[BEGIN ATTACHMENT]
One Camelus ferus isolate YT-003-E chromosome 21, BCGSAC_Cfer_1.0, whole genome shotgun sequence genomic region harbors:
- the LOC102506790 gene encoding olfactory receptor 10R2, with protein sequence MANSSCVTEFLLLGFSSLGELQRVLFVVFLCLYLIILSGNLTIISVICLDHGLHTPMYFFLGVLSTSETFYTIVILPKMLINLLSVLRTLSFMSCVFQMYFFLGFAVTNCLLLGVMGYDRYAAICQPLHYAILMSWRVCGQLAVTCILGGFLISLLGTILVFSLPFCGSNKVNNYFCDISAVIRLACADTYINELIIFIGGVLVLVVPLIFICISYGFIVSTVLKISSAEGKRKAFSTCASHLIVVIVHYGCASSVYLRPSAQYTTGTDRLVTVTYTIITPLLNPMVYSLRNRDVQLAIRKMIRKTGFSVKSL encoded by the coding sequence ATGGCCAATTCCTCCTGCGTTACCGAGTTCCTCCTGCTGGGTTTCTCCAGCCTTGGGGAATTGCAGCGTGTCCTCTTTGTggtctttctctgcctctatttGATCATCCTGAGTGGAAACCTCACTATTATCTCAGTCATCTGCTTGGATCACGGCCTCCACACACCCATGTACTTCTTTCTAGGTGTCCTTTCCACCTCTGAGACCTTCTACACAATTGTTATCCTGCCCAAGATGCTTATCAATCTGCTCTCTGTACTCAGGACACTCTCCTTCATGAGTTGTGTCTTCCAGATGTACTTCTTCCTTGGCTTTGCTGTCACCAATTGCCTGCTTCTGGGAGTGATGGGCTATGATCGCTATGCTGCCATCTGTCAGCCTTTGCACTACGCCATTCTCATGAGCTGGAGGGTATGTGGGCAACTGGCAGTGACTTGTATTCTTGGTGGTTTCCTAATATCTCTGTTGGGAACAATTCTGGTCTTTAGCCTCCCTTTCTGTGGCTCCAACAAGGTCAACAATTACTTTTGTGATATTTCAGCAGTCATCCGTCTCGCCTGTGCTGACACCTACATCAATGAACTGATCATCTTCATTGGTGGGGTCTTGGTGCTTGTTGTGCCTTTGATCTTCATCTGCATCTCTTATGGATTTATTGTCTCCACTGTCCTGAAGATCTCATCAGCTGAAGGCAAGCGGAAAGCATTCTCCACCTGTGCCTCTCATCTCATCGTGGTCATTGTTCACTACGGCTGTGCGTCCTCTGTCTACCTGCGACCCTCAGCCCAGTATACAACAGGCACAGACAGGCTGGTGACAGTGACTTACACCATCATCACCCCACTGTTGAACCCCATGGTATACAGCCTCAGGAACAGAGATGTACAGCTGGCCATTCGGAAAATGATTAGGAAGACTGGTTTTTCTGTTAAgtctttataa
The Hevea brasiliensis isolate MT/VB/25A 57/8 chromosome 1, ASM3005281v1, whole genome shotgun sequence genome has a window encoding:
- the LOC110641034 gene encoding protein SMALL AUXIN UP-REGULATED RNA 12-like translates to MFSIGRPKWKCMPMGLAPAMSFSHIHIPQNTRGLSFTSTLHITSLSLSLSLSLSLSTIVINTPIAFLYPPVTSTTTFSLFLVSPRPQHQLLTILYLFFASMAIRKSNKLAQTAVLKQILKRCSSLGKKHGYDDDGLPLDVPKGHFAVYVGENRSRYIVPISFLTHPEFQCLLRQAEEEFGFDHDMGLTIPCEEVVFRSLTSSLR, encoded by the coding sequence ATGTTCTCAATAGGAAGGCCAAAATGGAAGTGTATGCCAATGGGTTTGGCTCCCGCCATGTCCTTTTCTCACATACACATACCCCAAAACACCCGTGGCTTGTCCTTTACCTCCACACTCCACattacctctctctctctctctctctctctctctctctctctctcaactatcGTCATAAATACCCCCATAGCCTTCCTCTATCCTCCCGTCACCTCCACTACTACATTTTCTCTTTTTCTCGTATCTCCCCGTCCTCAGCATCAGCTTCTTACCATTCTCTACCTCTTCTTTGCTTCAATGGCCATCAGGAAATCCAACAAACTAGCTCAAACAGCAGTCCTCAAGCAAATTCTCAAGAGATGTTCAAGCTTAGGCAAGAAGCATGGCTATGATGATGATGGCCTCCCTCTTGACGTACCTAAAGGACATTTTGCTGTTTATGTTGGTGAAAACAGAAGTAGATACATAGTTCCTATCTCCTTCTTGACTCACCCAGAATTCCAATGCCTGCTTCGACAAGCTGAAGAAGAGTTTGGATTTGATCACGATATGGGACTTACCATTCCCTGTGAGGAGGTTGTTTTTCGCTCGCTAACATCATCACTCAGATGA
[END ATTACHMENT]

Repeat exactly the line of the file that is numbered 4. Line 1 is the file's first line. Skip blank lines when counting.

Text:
- the LOC110641034 gene encoding protein SMALL AUXIN UP-REGULATED RNA 12-like translates to MFSIGRPKWKCMPMGLAPAMSFSHIHIPQNTRGLSFTSTLHITSLSLSLSLSLSLSTIVINTPIAFLYPPVTSTTTFSLFLVSPRPQHQLLTILYLFFASMAIRKSNKLAQTAVLKQILKRCSSLGKKHGYDDDGLPLDVPKGHFAVYVGENRSRYIVPISFLTHPEFQCLLRQAEEEFGFDHDMGLTIPCEEVVFRSLTSSLR, encoded by the coding sequence ATGTTCTCAATAGGAAGGCCAAAATGGAAGTGTATGCCAATGGGTTTGGCTCCCGCCATGTCCTTTTCTCACATACACATACCCCAAAACACCCGTGGCTTGTCCTTTACCTCCACACTCCACattacctctctctctctctctctctctctctctctctctctctcaactatcGTCATAAATACCCCCATAGCCTTCCTCTATCCTCCCGTCACCTCCACTACTACATTTTCTCTTTTTCTCGTATCTCCCCGTCCTCAGCATCAGCTTCTTACCATTCTCTACCTCTTCTTTGCTTCAATGGCCATCAGGAAATCCAACAAACTAGCTCAAACAGCAGTCCTCAAGCAAATTCTCAAGAGATGTTCAAGCTTAGGCAAGAAGCATGGCTATGATGATGATGGCCTCCCTCTTGACGTACCTAAAGGACATTTTGCTGTTTATGTTGGTGAAAACAGAAGTAGATACATAGTTCCTATCTCCTTCTTGACTCACCCAGAATTCCAATGCCTGCTTCGACAAGCTGAAGAAGAGTTTGGATTTGATCACGATATGGGACTTACCATTCCCTGTGAGGAGGTTGTTTTTCGCTCGCTAACATCATCACTCAGATGA